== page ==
Dave and Jill Langdon will be featured in the Picker Room Gallery for the month of October. They will have an opening reception on Friday, October 6, at 4:00 pm. Join us for a chance to meet the artists and enjoy some light refreshments.
“I oil paint because there is no other feeling like it. While the experience of the painting
process is mine alone, sharing the finished work makes it more rewarding. Painting gives
my life focus and is also more fun than anything else I’ve done professionally. I find oil
painting to be the most versatile and forgiving medium. The paint can be applied thick or
thin, brushed, scraped, or blended. I am always making choices as the painting progresses.
Some choices have been intuitive – automatic responses – to what I see. Every brush
stroke has to be expressive as I strive to improve.
“In all my work, I approach the subject with curiosity; searching for its essence. I believe a painting can be beautiful and worth capturing and holding. Subject matter can be left up to the individual viewer. I find much can be achieved with little detail. I begin my paintings with a good compositional sketch, then paint from the center outward. This process is similar to working Mandalas – it is a form of meditation for me. Each painting contains its own color combinations containing energy vibrations. I am invigorated by each painting I do. My palette is as bright, or as dark, as my subject. Our world is full of beauty – in all forms. All we have to do is stop and notice. Or in the case with my paintings, pause, look, and be drawn into it.” – Jill Langdon
“At this juncture, I consider myself an amateur photographer. Like many people, I’ve taken snap-shots throughout my life – but not photographs – until approximately fifteen years ago when the digital camera became more of a household item, and when I purchased my first digital camera. However, it wasn’t until 2010 that I became more passionate about photography, which was also the time I started freelance writing on a part time basis. I do not have a degree in photography nor taken any formal classes. I consider myself self-taught. My two biggest influences have been automotive photographer Wes Allison and journalist David Frieburger, who possesses one of the most incredible “just get out there and do it” mentality’s I’ve ever had the pleasure of being associated with.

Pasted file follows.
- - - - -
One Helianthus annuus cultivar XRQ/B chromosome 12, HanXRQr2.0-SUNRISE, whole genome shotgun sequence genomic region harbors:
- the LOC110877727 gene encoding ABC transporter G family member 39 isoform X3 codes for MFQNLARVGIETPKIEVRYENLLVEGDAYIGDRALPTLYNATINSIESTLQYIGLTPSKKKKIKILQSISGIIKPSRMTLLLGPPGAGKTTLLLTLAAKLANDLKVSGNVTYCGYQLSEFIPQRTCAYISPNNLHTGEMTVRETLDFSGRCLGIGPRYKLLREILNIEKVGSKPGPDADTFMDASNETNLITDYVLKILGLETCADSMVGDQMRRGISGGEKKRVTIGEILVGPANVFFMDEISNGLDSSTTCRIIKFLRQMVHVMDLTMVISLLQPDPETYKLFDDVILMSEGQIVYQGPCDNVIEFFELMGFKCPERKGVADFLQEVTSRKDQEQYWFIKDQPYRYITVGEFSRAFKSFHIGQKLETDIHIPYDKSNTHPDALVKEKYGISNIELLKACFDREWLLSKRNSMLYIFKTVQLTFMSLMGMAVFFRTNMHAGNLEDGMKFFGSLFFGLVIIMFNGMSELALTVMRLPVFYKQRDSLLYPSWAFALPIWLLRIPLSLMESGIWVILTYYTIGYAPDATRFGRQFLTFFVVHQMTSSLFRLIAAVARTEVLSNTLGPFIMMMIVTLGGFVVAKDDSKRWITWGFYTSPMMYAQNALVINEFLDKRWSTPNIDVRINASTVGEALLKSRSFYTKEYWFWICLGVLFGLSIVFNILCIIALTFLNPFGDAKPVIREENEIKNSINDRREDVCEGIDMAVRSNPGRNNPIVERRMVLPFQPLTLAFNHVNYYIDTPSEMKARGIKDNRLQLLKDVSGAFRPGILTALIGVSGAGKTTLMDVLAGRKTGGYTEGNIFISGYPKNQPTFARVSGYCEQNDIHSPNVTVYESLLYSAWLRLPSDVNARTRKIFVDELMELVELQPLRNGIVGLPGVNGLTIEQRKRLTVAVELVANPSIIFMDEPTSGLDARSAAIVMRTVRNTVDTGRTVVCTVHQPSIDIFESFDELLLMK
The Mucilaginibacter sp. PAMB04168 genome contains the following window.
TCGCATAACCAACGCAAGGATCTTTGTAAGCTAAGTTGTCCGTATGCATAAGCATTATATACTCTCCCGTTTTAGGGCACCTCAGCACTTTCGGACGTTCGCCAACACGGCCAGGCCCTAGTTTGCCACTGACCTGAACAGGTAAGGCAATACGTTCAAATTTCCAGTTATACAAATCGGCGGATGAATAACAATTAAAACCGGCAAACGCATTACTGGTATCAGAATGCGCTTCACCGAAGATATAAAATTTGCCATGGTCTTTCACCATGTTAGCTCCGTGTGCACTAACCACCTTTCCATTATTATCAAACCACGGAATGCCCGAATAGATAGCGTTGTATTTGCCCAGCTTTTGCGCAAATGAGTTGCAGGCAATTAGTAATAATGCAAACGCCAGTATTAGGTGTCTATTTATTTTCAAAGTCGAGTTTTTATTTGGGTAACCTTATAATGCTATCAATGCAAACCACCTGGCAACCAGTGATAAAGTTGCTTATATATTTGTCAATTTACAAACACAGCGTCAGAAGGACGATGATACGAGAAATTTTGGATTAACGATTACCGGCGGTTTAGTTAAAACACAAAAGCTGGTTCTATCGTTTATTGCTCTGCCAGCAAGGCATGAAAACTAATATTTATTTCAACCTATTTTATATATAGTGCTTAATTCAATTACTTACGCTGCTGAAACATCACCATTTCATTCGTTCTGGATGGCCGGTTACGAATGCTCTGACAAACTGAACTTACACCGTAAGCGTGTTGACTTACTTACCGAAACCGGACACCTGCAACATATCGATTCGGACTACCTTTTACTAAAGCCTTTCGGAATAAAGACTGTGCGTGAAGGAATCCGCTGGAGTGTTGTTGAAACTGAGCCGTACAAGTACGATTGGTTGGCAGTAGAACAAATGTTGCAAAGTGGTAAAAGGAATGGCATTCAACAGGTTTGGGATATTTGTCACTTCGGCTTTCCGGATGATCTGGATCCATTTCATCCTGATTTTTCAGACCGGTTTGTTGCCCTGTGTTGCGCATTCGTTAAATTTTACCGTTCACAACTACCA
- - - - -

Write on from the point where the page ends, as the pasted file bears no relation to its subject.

“During the past seven years, I have focused time and time again, my niche in regards to subject material. Ever since I was a kid at four years old, I’ve always been passionate about American automobiles and hot rods in particular, so when I started spending more time behind the lens, that’s primarily where I started. To gain more experience, I also photographed city landscapes as well as nature. As time went on, I found myself drawn to subject matter that was rusty, worn, and/or weathered. It seemed those subjects had more stories to tell – of a life lived (or still living) and their incredible journey – and they had the battle scars from life to prove it. This is one of the main reasons why I love rust and patina. The colors, textures, and patterns – and the fact that no two subjects are alike.
“In 2014, I founded Vintage V8 Photography. I have been blessed that my works have been displayed locally, sold via the internet, been published in Village Soup as well as the monthly supplement The Scene, and have won awards on multiple worldwide photography groups and websites. My tools are simple – Panasonic and Nikon digital cameras, basic filters, and the occasional wide-angle lens. Yes, I use Photoshop.
“My hope is that people will take the time to pause and then find extraordinary details and even beauty in my photographs. That they realize that the worthwhile can be found in common, ordinary things. We just have to engage in it.” – Dave Langdon